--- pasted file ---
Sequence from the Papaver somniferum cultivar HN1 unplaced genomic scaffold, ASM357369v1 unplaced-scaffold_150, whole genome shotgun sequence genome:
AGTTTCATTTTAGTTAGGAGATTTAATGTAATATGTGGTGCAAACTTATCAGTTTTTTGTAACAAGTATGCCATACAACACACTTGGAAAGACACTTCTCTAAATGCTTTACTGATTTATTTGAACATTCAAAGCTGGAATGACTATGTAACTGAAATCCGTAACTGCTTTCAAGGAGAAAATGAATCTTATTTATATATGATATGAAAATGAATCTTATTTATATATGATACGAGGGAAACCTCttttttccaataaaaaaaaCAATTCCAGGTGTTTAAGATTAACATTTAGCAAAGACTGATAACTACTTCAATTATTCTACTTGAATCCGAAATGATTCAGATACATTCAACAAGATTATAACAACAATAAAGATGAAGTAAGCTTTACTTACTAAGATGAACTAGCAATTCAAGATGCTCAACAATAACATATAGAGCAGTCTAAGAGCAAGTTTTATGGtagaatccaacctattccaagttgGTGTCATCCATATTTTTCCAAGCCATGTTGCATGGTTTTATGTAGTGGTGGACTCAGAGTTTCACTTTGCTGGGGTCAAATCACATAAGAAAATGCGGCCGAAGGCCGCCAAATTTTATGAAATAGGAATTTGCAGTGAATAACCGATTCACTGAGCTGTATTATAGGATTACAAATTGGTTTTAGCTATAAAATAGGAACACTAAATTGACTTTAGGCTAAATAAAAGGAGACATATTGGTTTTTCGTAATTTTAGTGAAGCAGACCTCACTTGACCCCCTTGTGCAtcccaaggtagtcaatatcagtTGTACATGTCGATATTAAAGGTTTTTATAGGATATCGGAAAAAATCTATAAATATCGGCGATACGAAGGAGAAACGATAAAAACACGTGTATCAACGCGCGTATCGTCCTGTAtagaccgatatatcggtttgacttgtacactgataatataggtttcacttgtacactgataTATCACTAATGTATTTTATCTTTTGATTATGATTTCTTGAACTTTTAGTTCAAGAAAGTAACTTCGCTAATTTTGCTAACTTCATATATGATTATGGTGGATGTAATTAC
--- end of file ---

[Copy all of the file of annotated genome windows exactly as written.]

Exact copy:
Sequence from the Papaver somniferum cultivar HN1 unplaced genomic scaffold, ASM357369v1 unplaced-scaffold_150, whole genome shotgun sequence genome:
AGTTTCATTTTAGTTAGGAGATTTAATGTAATATGTGGTGCAAACTTATCAGTTTTTTGTAACAAGTATGCCATACAACACACTTGGAAAGACACTTCTCTAAATGCTTTACTGATTTATTTGAACATTCAAAGCTGGAATGACTATGTAACTGAAATCCGTAACTGCTTTCAAGGAGAAAATGAATCTTATTTATATATGATATGAAAATGAATCTTATTTATATATGATACGAGGGAAACCTCttttttccaataaaaaaaaCAATTCCAGGTGTTTAAGATTAACATTTAGCAAAGACTGATAACTACTTCAATTATTCTACTTGAATCCGAAATGATTCAGATACATTCAACAAGATTATAACAACAATAAAGATGAAGTAAGCTTTACTTACTAAGATGAACTAGCAATTCAAGATGCTCAACAATAACATATAGAGCAGTCTAAGAGCAAGTTTTATGGtagaatccaacctattccaagttgGTGTCATCCATATTTTTCCAAGCCATGTTGCATGGTTTTATGTAGTGGTGGACTCAGAGTTTCACTTTGCTGGGGTCAAATCACATAAGAAAATGCGGCCGAAGGCCGCCAAATTTTATGAAATAGGAATTTGCAGTGAATAACCGATTCACTGAGCTGTATTATAGGATTACAAATTGGTTTTAGCTATAAAATAGGAACACTAAATTGACTTTAGGCTAAATAAAAGGAGACATATTGGTTTTTCGTAATTTTAGTGAAGCAGACCTCACTTGACCCCCTTGTGCAtcccaaggtagtcaatatcagtTGTACATGTCGATATTAAAGGTTTTTATAGGATATCGGAAAAAATCTATAAATATCGGCGATACGAAGGAGAAACGATAAAAACACGTGTATCAACGCGCGTATCGTCCTGTAtagaccgatatatcggtttgacttgtacactgataatataggtttcacttgtacactgataTATCACTAATGTATTTTATCTTTTGATTATGATTTCTTGAACTTTTAGTTCAAGAAAGTAACTTCGCTAATTTTGCTAACTTCATATATGATTATGGTGGATGTAATTAC